The second article in our new Recent Highlights Series discusses the recent article “Fetal Radiation Dose from 18F-FDG in Pregnant Patients Imaged with PET, PET/CT, and PET/MR” by Zanotti-Fregonara et al. published in the Journal of Nuclear Medicine (volume 56, issue 8, pages 1218–1222; doi: 10.2967/jnumed.115.157032). The purpose of the study was to estimate the fetal radiation dose from 18F-FDG in a group of pregnant females who underwent a PET scan during a clinical workup for suspected malignancies.
One of the most common reasons for PET imaging using 18F-FDG is cancer staging, and the annual number of scans performed in the United States increased from ~250,000 in 2001 to >1.7 million in 2010. However, this means that an increasing number of pregnant women are being injected with radiopharmaceuticals. Fetal radiation exposure can either be accidental (if the pregnancy is unknown at the time of scanning) or be the result of a cancer workup in the mother. In both cases it is important that the fetal radiation dose is assessed accurately to allow the fetal risk and clinical benefit to the mother to be weighed accurately. However, the fetal dose can only be determined using in vivo studies because 18F-FDG crosses the placental barrier and accumulates in fetal tissues. Although some data have been reported in women with different stage pregnancies, the results are conflicting. Therefore, the authors planned to expand the amount of available information by performing dose calculations in six women aged 23–39 years who were 5 weeks to 7 months pregnant and were imaged using PET only, PET/CT, or PET/MR.
All patients received a Foley catheter to promote the drainage of radioactive urine and reduce fetal photon exposure. The mean dose of injected radioactivity was 328 MBq (range, 296–385). Two patients underwent PET alone, two received MET/MR, and two received PET/CT. The fetal volume and concentration of radioactivity were calculated manually. The full experimental methods can be found in the manuscript.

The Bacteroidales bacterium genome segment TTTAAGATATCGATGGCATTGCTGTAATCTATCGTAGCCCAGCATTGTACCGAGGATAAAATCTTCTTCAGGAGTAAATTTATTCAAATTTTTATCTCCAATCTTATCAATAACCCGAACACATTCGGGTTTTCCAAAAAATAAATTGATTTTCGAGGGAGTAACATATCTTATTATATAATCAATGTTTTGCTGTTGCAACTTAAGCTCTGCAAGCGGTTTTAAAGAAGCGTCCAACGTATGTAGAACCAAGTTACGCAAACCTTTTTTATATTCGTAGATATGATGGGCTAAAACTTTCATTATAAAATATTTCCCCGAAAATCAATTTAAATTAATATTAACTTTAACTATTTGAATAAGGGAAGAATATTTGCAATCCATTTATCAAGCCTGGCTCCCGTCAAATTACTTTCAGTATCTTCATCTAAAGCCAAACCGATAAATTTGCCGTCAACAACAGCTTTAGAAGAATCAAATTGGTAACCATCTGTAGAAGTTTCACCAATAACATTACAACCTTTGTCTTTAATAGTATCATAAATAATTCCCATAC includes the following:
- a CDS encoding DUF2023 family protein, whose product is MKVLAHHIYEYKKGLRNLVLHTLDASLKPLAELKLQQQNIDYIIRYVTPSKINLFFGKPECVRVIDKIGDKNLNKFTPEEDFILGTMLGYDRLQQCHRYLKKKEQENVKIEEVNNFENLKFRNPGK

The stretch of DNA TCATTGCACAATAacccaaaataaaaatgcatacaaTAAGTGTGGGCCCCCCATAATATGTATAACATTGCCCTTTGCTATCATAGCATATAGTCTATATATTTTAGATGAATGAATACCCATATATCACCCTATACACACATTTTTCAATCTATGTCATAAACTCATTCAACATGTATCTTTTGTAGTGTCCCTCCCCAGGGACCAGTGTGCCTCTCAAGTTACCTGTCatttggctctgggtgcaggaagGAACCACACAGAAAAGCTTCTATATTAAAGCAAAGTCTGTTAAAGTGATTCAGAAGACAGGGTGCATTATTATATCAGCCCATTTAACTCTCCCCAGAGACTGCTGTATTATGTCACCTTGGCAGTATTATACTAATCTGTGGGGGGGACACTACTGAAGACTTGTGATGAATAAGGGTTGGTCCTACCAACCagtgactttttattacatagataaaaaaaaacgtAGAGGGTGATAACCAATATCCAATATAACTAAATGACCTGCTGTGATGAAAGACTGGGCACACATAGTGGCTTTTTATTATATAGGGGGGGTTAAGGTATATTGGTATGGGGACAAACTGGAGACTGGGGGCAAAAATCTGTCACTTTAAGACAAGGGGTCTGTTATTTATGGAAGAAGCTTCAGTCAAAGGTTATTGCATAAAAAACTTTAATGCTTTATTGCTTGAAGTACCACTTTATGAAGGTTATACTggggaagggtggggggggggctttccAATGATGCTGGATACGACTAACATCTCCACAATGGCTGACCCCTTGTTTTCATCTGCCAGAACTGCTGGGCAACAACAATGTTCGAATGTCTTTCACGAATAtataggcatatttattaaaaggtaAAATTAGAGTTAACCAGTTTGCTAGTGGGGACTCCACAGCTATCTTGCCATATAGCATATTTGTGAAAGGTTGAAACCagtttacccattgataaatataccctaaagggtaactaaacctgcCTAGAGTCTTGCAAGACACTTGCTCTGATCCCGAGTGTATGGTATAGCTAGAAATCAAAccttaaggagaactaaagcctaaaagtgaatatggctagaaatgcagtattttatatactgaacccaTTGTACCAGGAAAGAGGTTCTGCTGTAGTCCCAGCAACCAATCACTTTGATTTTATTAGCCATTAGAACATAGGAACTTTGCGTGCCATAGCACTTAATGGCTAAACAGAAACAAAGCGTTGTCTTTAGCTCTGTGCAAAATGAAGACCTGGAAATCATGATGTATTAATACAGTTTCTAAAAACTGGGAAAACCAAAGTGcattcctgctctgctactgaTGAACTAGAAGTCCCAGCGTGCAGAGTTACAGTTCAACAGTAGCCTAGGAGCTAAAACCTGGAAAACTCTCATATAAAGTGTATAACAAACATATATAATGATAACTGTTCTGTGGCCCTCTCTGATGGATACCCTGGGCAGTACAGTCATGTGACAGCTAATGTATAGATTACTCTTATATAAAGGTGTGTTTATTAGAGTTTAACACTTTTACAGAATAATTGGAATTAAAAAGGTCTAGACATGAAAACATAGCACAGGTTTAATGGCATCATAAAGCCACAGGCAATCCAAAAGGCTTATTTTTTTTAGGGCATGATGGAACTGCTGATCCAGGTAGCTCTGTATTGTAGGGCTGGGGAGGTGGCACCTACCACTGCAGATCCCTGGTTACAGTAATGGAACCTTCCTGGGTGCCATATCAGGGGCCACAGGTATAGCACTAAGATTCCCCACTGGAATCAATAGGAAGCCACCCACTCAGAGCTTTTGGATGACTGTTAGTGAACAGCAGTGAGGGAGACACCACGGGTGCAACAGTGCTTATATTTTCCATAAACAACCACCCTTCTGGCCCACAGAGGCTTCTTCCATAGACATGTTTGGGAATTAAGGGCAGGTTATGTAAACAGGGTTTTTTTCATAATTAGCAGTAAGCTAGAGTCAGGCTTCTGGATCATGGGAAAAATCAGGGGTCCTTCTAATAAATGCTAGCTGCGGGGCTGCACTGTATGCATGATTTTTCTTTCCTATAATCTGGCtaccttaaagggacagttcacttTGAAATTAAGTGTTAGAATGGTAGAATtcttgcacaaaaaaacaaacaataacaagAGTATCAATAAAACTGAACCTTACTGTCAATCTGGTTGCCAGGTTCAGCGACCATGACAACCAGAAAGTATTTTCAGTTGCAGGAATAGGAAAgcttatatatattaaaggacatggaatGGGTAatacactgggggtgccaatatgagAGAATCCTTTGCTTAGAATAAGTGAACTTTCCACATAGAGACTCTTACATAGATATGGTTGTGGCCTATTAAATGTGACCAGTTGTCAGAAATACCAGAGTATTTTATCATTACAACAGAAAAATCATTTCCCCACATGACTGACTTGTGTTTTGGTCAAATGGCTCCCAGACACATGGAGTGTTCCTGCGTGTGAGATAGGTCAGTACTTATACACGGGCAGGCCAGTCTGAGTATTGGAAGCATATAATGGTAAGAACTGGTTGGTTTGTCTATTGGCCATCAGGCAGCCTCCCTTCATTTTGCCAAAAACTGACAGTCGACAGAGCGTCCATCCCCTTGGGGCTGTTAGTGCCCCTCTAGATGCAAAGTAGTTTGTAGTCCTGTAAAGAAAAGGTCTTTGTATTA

The key results reported by the authors are as follows. Fetal uptake was generally slightly higher than or similar to the mean background activity in the mothers’ organs. In second and third trimester pregnancies the highest uptake was seen in the abdominal and myocardial regions, but there was no obvious brain-specific uptake. The fetal detail achieved with PET/MR was very good, and the fetal contours could be defined precisely. Importantly, these scans revealed several areas of low 18F-FDG uptake. Higher 18F-FDG doses were uptaken in the three fetuses in the first trimester, although the doses were consistent with published standards and previous reports. The absorbed doses were also lower than the accepted standards in the later stages of pregnancy. Importantly, bladder voiding had a significant effect on the radiation dose in the fetus, particularly in patients in the early stages of pregnancy. Finally, the placenta retained and concentrated 0.27% of the injected 18F-FDG activity.
Overall, this patient series revealed that fetal radiation exposure is generally low with 18F-FDG, particularly during the later stages of pregnancy. The authors concluded that the relatively higher doses of exposure observed during the early stages of pregnancy could likely be explained by the smaller fetal volume, as well as the high proportion of glucose-utilizing rapidly proliferating and undifferentiated cells.
Finding ways to calculate the likely fetal exposure during early exposure is particularly important and challenging, in part because the fetus cannot be seen on CT, the fetal contours are not always clear on PET, and the fetal skeleton is not yet formed. Furthermore, uncertainties regarding the fetal volume and mean radiation concentration might cause variations in the final dose estimates. Based on the current study and previous reported results, the authors recommend suggested doses of 1.5E−02 to 4E−02 mGy/MBq during early pregnancy, which is consistent with the standard values proposed previously. The dose estimates are lower for the later stages of pregnancy, and range from 0.4E−02 to 1.2E−02 mGy/MBq. However, this is significantly lower than the proposed standard value of 1.7E−0.2 mGy/MBq.
Additional recommendations made by the authors are as follows. First, a full dynamic scan should be considered in pregnant females having an 18F-FDG PET scan because it would not increase the overall radiation dose but would benefit the patient and allow the fetal dose to be calculated. PET/MR can be beneficial compared with PET/CT because it does not require ionizing radiation to correct attenuation. Fetal exposure should be minimized as much as possible, and improvements in PET instrumentation might allow comparable image quality with lower radiation doses. This could be enhanced further by facilitating voiding using hydration and a catheter wherever possible, particularly during the early stages of pregnancy.
We would be interested to hear your thoughts on this study. Does it advance the field? Will any results change the choices you make in your practice?